Today I want to talk to you about something a little different. It’s not horror related, though at a push it is writing-related. Today I’m talking about empathy.
I’ve always thought of myself as empathic; I try to put myself in other people’s shoes in any situation, but like all people, I am a work in progress and sometimes I jump to conclusions before empathy can kick in. I want to share with you a moment of realisation I had a few months ago and how it helped me become a more empathic person.
Today I want to talk to you about something I call the ‘Oh-God-Why-am-I-Doing-This’ strop.
The ‘Oh-God-Why-am-I-Doing-This’ strop is very much a strop. I think it is the little, more annoying brother of Imposter Syndrome. Where instead of feeling that one shouldn’t belong, one feels more like they can’t belong despite everything. No matter how hard you try, no matter how much success, praise etc you receive, it’s not enough to convince you that your effort is paying off. Any progress you make is painfully slow and laborious, far too much work for far too small a return.
You see why I call it a strop?
It certainly has a spoiled child vibe, doesn’t it? It feels entitled, bitter and infantile.
I’m a member of several writer’s groups and I’ve seen this vocalised more than once. I’ve seen grown adults metaphorically fall to the ground and kick their legs in the air because success isn’t happening at the speed they want, or they’re not getting the level of recognition they want.
At first, I rolled my eyes and ignored them. It’s a sad fact, but entitlement exists and those who often display it are usually those who’ve put in the least amount of work to gain any recognition. This isn’t only a writer’s problem; this is prevalent everywhere. It puts me in mind of groups who place themselves as superior for something they had no hand in gifting themselves, an example would be those who think they are superior because they were born a certain gender, or with a certain skin colour, or into a certain income bracket. That kind of thing.
I’m the best because I say so and you’re not treating me with the respect I deserve.
Karen-esk isn’t it?
However, I started noticing more and more people throwing the ‘Oh-God-Why-am-I-Doing-This’ strop, and I couldn’t ignore it completely. So, I looked harder at it. Some people throwing the strop were, as I expected, those who’d just started writing, expected instant success without having to edit, build a following, etc. But some of them weren’t, some of them were already successful, had a following, had sales, etc. They were well reasoned in their discussions, with not a whiff of entitlement anywhere.
So, what the hell was going on?
To be honest, I still don’t know, but I’m starting to suspect mental health may be coming out to play. Is the ‘Oh-God-Why-am-I-Doing-This’ strop indicative of burnout perhaps?
I’m starting to suspect it is, at least in some cases.
Because I nearly threw one myself in August.
I woke up one morning and felt unbearably fed up. I was fed up with everything, every little thing felt like a massive effort, and life was an unending series of chores. Every little thing was unbelievably irritating, people talking outside my office made me want to kill them. Small messes in my house felt insurmountable. Gym attendance made me feel like I had weights attached to my legs. Every time I finished a task there were always another 4,000 waiting for me. What was worse was that none of my usual happy places made me happy.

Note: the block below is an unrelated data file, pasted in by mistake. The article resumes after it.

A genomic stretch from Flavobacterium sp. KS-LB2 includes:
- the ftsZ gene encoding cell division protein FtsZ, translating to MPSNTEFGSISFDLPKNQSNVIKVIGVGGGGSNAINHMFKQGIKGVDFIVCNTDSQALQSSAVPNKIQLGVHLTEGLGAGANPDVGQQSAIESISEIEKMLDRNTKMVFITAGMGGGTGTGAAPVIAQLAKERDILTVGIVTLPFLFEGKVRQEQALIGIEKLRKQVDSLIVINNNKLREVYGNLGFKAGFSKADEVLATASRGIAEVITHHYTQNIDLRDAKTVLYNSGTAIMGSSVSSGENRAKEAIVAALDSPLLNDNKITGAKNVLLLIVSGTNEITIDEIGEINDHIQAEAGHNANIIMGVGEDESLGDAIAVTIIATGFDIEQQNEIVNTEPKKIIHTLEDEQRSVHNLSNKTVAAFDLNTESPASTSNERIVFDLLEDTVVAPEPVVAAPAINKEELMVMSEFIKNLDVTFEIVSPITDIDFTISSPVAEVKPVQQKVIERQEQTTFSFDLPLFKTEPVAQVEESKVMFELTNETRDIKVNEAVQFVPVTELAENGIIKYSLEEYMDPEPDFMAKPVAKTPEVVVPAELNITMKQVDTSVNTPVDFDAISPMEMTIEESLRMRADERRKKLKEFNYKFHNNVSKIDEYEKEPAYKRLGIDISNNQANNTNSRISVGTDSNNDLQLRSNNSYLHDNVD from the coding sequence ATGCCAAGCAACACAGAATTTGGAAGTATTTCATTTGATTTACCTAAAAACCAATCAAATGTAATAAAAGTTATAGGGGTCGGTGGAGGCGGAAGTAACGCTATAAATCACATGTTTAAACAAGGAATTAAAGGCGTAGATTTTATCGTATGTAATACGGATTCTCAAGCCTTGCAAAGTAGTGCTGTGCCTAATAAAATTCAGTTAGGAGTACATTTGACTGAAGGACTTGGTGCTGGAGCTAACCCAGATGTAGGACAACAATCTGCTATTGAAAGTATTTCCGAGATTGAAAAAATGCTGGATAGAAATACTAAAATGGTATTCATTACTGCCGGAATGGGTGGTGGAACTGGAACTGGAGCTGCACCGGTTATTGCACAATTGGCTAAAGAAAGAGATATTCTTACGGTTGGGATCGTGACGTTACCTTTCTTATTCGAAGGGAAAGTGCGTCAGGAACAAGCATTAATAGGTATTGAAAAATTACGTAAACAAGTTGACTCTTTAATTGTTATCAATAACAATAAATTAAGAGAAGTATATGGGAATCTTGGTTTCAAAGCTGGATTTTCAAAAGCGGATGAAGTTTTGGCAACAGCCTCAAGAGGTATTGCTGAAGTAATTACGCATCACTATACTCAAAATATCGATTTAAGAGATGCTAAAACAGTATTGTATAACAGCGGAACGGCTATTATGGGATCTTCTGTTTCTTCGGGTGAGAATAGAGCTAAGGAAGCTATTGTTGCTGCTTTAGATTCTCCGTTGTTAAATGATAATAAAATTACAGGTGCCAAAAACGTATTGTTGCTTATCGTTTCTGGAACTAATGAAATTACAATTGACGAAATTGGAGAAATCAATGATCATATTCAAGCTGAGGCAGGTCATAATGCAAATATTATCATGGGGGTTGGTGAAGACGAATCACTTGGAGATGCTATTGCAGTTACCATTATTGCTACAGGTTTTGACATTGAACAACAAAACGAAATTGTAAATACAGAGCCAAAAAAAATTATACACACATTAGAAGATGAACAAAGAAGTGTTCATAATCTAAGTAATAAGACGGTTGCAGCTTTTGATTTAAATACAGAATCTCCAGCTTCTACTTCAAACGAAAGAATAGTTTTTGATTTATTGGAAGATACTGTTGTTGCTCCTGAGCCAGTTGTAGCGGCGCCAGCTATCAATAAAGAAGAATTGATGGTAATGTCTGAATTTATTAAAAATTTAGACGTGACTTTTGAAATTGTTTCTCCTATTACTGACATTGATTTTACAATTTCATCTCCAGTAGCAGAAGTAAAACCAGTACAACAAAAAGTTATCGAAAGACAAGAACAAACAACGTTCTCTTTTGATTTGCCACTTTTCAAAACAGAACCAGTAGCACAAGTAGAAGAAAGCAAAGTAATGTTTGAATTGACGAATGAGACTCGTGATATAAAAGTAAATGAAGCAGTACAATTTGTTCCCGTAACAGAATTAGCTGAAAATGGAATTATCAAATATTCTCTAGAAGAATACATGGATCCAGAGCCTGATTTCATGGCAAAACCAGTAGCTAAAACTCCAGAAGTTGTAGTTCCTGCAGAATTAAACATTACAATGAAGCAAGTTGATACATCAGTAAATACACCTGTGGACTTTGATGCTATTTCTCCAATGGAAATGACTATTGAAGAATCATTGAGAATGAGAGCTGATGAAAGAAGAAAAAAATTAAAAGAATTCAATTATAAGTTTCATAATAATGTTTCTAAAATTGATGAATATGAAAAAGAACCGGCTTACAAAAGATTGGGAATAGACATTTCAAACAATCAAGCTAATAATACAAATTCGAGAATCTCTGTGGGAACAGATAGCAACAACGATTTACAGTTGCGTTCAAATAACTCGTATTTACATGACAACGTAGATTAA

It’s no secret that I, like many people, have suffered from mental health in the past, my teenage years and my twenties were blighted with on and off periods of depression, and I still struggle at times with anxiety. I put this ‘fed up’ feeling down to a little episode and started working on all the old exercises that had been drilled into me over two decades.
But nothing helped.
I couldn’t shake the negativity.
Then the guilt came. The whole ‘What do You Have to be Sad About?’ feeling. You’ve got it easy; you’ve got it great, you whiny little bitch? Stop being so irritated all the time, you’re so unreasonable.
Then as usual my mum put me straight.
My mum is one of the few people I can complain about guilt-free. Usually, when I complain the moment, I finish I feel guilty like I’ve done something very wrong and am about to get told off for it. But my mum has a way of listening, that even if I’m being unreasonable in my complaints, I don’t feel it. She also has a way of putting me straight without making me feel like a moron or a jerk. No one else in my life has this knack. No one else has the magic cathartic skill. Their advice normally just makes me feel like a failure, a failure that they are judging.
I hope to be able to inherit my mum’s skill. I’m practising.
Anyway, my point was that my personal experience with the ‘Oh-God-Why-am-I-Doing-This’ strop opened my eyes to the fact that not every strop is a Karen, and not every outburst is an entitled douche being entitled. Sometimes the tantrum comes because someone hit a breaking point and failed to recognise just how close to breaking, they were getting until they broke. Sometimes if you’re feeling like all you do is work, its because all you do is work.
This is a nuanced situation and needs to be judged on a case-by-case basis. Not every ‘Oh-God-Why-am-I-Doing-This’ strop will be someone who worked themselves into exploding, sometimes it will be an entitled person being entitled.
My partner often points out that we judge ourselves by our intentions and other people by their actions and while I don’t think this is always true, (I’m my own worst critic half the time) I do think it’s right in a lot of situations.
This was a long and roundabout way of saying, be patient with each other and yourself.